Talking Fabrics Midterm Sight Project // Hoiyan Guo

Goal: Making a series of baby t-shirts

Materials: 7 baby t-shirts, other fabrics, threads

Tools: laser cutter, Adobe Illustrator, double side fusible interfacing, needles, scissors

Person involved: Antonius, Avan, Marcela

I spent a long time thinking about what to make for my first project in class. At the very beginning I had a few ideas, but the one which stood out was the idea of making a series of t-shirts, where they could tell a story and can only reach a certain effect when they are put together. For me, we don’t have to depend on the clothes we wore yesterday to decide what to wear today, they are to some extent disconnected. However, there should be a strong connection between yesterday and today! That’s the idea I wanted to convey with the project.

To make the project take less space and easier to demonstrate, also to make the patterns on it more concentrated, I decided to base the idea on baby t-shirts. Then I felt interested to show a theme of growing up naturally. I was suggested by my class professor, Antonius that I could very possibly make a one-second animation based on 12 t-shirts. That’s a brilliant idea, but eventually I didn’t make it happen because I also wanted to show the time distance between the t-shirts. And I’d love to make the t-shirts part of the idea, instead of making them just the media or platform of it. Lastly I chose to make 7 t-shirts. The reason behind is that I thought 7 is the number of the days a week has. Days are only counted by 7 within a week, and after the last day of the week, it returns to the start. I felt very fascinated by this concept of the circle of life.

I found one picture of a growing baby online, downloaded it and transferred it into a black and white image on Illustrator with a method I learned recently from my professor Antonius. I planed to etch each infant onto a piece of fabric and stick the fabrics on the t-shirts.

Below are the original image and the processed version.

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baby-growing-up

 

 

http://images.forwallpaper.com/files/images/3/38d6/38d6a18e/224092/baby-growing-up.jpg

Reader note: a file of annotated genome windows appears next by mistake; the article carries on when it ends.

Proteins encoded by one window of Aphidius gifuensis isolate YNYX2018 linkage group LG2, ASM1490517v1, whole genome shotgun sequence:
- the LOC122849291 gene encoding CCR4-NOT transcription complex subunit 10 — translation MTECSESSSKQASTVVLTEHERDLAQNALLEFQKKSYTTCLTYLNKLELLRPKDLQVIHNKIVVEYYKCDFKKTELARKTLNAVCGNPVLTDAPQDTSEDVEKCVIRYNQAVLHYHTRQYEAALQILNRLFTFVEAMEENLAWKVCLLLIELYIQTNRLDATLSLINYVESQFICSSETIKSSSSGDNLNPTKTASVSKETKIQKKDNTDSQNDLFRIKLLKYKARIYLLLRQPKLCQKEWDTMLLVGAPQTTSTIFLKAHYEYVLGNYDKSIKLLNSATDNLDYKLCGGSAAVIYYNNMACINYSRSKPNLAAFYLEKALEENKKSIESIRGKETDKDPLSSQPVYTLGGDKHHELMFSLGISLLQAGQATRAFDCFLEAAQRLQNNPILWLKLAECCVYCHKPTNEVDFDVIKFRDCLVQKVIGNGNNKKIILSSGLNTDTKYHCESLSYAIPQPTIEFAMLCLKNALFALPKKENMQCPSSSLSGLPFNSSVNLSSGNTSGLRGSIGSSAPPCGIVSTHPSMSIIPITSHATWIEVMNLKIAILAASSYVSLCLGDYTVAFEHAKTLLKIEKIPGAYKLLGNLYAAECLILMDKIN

The first time I went to the laser cutter was with the help of Avan. I etched one infant, and laser cut one as well. Unfortunately the piece of fabric was too fragile to etch on, it broke immediately when taken out of the laser cuter. Because of the complexity of the image, the effect of the laser cut infant was not satisfying either. After the first try I felt a very strong need to change some other patterns which are more easy to tell.

I was looking at every image I was offered online with the key word “growing”. A light bulb suddenly jumped out in my mind when I saw this image of a growing panda.

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http://data.chinahighlights.com/image/giant-panda/update/panda.jpg

It worths much attention that pandas can be easily depicted in just two colours- black and white. If I cut through the black part of the panda and put it on a piece of black fabric, a panda would emerge! I did the same thing with the pandas as with the infants, and it looked like it.

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The second time of laster cutting went very well with Marcela. Here is a picture of a panda that was just taken out of the laster cuter.

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Black fabrics are not hard to find. I found some in the material box in the lab and cut them in squares. Very carefully I took out the parts that were cut-

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I decided to hand sew the panda piece and the background piece together instead of using the sewing machine, because I didn’t have confidence in sewing along the curve with it. Right before I got started, it suddenly came to me that 7 is also the number of the colours a rainbow has! So I used threads that are of the rainbow’s 7 colours, and arranged them in the order from red to purple, in compared to each growing stage. I think this very small detail adds much more fun to the project. After sewing them together on the edge, I hide some small pieces of double side fusible interfacings behind the body of the panda and ironed on it.

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Lastly, I used double side fusible interfacings again to stick the whole pattern to the t-shirts.

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So it was done!

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After my presentation in class I got some useful suggestions including sewing the edges of the black fabric to prevent fraying, and also I could have made the t-shirts in colours.

The project is a very simple one, but I do hope it conveys something. And I really enjoyed working on it. Halfway of the making process I actually decided to make it a present for my niece LaLa (her nickname), but since she won’t join us in this lovely world until December, I hung the project in my room as decorations. My roommate and I love it.

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